Determine the hosting platform
Zoom and Facebook Live seem to be the most prevalent platforms being utilized at the moment. YouTube Live and a slew of other platforms have all exploded on the scene. Instagram Live or Twitter chats are also possibilities and are considered important in some circles.
Inform the public
Once you have discerned a topic, notify consumers as early as possible and frequently. Most importantly provide participants the ability to purchase the featured product(s) as soon as possible. Shipping can get complicated so plan ahead since logistics vary based on geographic location. We recommend a minimum 14 days notice before the event. Producers will receive much greater participation during the virtual session if participants are sipping along with the presenter. Do not waste the chance to get the customer to taste alongside the presenter. The better you plan, the more chance you can get people to buy before the tasting and after.
In addition, when sending notifications via email, blogs, or social media posts, add links to create calendar reminders so that consumers can easily save the virtual tasting date. Here is one source to generate the calendar event across multiple platforms: Add to calendar button.
Finally, follow your initial announcement with daily or thrice weekly reminders and updates until the tasting. Do not bombard people but get the information out early and often.
Advertise far enough ahead.
Get the wines so people can watch and taste along.
Discounted shipping and a promo code.
Planning the tasting session
Before you begin, choose a physical broadcasting location that not only provides sufficient audio and lighting, but also a sense of comfort and security – particularly if the presenter has any sense of self-consciousness or insecurity. Will broadcasting from a tasting bar or similar structure in your home provide more comfort or authority? Or will a bookshelf filled with craft beverage books and awards? Next, draft a sensory experience for those participants who were unable to purchase the featured product(s). How are you going to explain the tasting notes to those not tasting along? Finally, accumulate graphics to display throughout the session which should include bottle shots, photos of the establishment, andor maps – lots of maps. Show attendees where you are located as well as specific vineyard locations as regards wineries.
Interact with participants
During the tasting session, encourage questions and participant input. During marketing or registration, ask participants to submit questions beforehand and reserve time to answer and engage the questioner. Be sure to mention the person who asked it; they will appreciate hearing their name. Also, directly engage with attendees you recognize by recalling shared experiences or asking them to discuss a topic in the chat. DO not neglect this, have someone monitor the chats or streams for questions during the event.
Post links to the recorded session and to purchase the wines and distribute to consumers via email, blog post, or via social media. Start marketing your next tasting session. Mention the wines or products you are tasting on the next session so people in theory have the time to get them.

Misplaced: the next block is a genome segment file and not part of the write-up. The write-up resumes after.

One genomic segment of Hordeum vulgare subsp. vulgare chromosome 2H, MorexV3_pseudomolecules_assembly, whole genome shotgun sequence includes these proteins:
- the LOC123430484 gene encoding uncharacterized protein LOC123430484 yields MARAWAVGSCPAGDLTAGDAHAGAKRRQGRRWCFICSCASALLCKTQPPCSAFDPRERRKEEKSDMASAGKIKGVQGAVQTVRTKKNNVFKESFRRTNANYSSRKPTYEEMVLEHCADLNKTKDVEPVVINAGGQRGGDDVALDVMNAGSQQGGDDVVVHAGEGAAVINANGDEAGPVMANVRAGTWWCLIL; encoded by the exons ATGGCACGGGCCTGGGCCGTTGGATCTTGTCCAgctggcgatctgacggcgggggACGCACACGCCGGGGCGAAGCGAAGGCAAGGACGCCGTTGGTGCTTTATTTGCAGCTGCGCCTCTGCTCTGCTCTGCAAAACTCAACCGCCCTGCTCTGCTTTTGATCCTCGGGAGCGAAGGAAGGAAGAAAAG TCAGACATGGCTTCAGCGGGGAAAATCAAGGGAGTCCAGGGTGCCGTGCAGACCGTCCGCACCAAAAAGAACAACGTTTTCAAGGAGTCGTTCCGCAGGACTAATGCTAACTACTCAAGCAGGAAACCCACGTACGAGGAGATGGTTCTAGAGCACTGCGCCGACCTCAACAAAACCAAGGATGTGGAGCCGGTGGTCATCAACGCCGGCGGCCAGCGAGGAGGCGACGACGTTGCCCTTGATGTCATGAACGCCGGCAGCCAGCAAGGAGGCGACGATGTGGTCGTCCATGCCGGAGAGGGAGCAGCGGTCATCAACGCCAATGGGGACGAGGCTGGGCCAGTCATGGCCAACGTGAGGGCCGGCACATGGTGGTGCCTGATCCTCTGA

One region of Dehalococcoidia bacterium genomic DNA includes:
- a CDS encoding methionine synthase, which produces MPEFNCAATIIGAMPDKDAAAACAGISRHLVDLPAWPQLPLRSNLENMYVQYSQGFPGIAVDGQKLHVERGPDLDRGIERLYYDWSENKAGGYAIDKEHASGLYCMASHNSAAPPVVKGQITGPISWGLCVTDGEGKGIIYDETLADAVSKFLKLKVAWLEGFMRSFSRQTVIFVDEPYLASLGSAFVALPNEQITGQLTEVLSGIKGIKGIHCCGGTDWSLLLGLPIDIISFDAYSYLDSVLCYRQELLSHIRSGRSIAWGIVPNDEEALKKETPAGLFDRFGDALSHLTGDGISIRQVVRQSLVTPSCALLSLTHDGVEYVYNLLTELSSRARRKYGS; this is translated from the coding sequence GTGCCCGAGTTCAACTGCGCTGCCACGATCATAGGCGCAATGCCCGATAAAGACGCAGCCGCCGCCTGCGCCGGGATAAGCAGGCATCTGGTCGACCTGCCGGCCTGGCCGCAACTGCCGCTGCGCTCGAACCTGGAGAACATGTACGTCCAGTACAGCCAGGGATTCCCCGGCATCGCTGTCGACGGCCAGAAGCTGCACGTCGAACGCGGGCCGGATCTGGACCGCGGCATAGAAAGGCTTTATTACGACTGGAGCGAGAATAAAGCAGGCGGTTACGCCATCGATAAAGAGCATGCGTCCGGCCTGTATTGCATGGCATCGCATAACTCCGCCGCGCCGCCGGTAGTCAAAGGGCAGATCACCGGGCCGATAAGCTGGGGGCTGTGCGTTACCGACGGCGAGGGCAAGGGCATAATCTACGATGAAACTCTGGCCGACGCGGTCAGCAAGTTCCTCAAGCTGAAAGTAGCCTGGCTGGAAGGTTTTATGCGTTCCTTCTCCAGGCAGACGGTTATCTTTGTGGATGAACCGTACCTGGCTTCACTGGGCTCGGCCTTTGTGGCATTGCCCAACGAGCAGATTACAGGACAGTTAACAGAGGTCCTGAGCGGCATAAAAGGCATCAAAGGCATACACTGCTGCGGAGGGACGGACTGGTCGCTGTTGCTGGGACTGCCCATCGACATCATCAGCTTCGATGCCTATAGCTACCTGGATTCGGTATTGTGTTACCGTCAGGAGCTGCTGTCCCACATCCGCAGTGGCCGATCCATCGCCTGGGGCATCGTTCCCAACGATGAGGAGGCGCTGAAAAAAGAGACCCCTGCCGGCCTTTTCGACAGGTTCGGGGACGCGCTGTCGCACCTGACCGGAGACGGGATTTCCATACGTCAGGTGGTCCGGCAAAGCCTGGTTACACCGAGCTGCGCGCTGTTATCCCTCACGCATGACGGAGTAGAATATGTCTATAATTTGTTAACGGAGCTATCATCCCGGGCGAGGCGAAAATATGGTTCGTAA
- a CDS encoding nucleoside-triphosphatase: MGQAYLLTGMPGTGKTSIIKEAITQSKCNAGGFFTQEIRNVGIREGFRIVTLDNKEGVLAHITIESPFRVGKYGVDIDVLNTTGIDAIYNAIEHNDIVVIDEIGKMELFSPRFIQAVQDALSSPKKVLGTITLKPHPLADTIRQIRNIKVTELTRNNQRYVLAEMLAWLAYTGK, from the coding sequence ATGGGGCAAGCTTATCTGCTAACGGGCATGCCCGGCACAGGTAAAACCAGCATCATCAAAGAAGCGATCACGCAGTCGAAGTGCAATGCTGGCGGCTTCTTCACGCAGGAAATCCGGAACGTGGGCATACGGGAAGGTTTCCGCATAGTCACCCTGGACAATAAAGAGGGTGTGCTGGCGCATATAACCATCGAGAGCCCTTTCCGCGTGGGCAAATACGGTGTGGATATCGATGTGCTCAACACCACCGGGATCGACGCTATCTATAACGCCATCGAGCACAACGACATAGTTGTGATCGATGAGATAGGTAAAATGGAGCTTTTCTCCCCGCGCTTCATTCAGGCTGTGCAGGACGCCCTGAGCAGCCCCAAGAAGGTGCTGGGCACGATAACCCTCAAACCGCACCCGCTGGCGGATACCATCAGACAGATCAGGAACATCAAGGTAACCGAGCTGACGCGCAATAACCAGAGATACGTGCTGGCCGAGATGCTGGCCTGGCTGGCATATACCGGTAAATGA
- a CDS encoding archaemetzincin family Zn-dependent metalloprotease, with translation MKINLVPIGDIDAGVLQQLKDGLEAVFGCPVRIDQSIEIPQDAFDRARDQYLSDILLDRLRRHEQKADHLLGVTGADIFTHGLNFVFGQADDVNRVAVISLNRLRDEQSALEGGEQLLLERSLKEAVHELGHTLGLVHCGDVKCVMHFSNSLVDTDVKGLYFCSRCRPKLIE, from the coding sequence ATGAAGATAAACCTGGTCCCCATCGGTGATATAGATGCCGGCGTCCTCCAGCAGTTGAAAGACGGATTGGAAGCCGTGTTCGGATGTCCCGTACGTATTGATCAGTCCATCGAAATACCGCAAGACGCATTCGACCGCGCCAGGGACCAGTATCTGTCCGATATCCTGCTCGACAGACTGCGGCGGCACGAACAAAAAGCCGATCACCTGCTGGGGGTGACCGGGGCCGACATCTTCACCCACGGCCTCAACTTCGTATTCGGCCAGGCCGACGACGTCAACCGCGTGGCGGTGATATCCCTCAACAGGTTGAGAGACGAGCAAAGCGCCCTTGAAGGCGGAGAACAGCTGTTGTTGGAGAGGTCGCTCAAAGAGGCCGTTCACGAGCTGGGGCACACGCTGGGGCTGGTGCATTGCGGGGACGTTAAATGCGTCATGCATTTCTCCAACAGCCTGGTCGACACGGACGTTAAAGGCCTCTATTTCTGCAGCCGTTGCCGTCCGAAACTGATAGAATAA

We have used affiliate links to track how well sales do for the brands during our tastings. If you can track the data you can better understand how well you are doing and learn your true ROI.
Tips for Sustaining and Widening Engagement
Widen the audience
Do not think entirely of the subset of existing consumers, but look towards other genres for new customers. Music lovers love craft beverages. So do gardeners. And cooks. Thus provide virtuals sessions on these subjects by inviting an expert and pairing with a craft beverage. Cooking demonstrations are already being presented as they are easiest to implement. Reach out to a local garden center or within your own staff for someone knowledgeable enough to demonstrate creating a custom plant container. Or pair your targeted beverage with music; maybe an album, song, or musician. Many musicians are performing at home in similar settings so reach out to one and trade a sample for a song. And with all these examples, the actual demonstrations or performances could be recorded earlier and showed during the session.
Use social media targeting when promoting your event. It will help you narrow down the theme and the audience. Look outside your comfort zone, you never know who could be watching. Collaborations are a great way to expand your audience across many platforms. These are often overlooked due to the legal and regulatory hurdles, but given the virtual
Yes, cocktail demonstrations are obvious for craft distillers, but they are also intriguing options for breweries, wineries, and cider producers. For the latter, think of a Josie Russell, Hemingway’s favorite cider cocktail using hard cider and rum. For craft brewers, check out Craft Brewing. Or Liquor.com. And sparkling wine is an obvious candidate for cocktails, but what about red wine? Try these Red Wine Cocktails.
Over time, even your most rapid supports will start to wane interest so plan educational sessions to keep them engaged. We recommend discussing glassware, which is appropriate for each beverage style and how the sensory character of the beverage can change based on the serving vessel. If you have a glassware partnership all the better; this is another potential channel to get your message circulated when they share your content.
Specific Educational Topics
Depending on the industry, there are other topics that a producer can present that may include additional planning and logistics, but should be engaging and interesting topics. Wineries can discuss and demonstrate cellar practices such as racking and blending sessions. Vineyard managers could present grafting, pruning, ground cover, pests, or grape varieties. Brewers can discuss malting, hops, sour programs, and beer styles such as lagers versus ales. And distilleries can present bourbon regulations, casks, or historic liquors.
This article was not written to encourage every brand to rush out and produce online virtual tastings. In fact, the opposite is true; not all brands need an online virtual tasting regime. How can you discern if you should be hosting virtual tastings? Look at your email list, look at engagements online, look at the number of people who follow your brand on Facebook or other social media platforms. Is your audience still engaged? Have you never been able to sustain continual engagement activity? Then perhaps this may not be worth your time. However if you are committed to establishing and maintaining your brand’s online presence, then online tastings could be a valuable tool to expand followers and potentially sales.
Making the choice to market your brand in a virtual tasting format is complicated.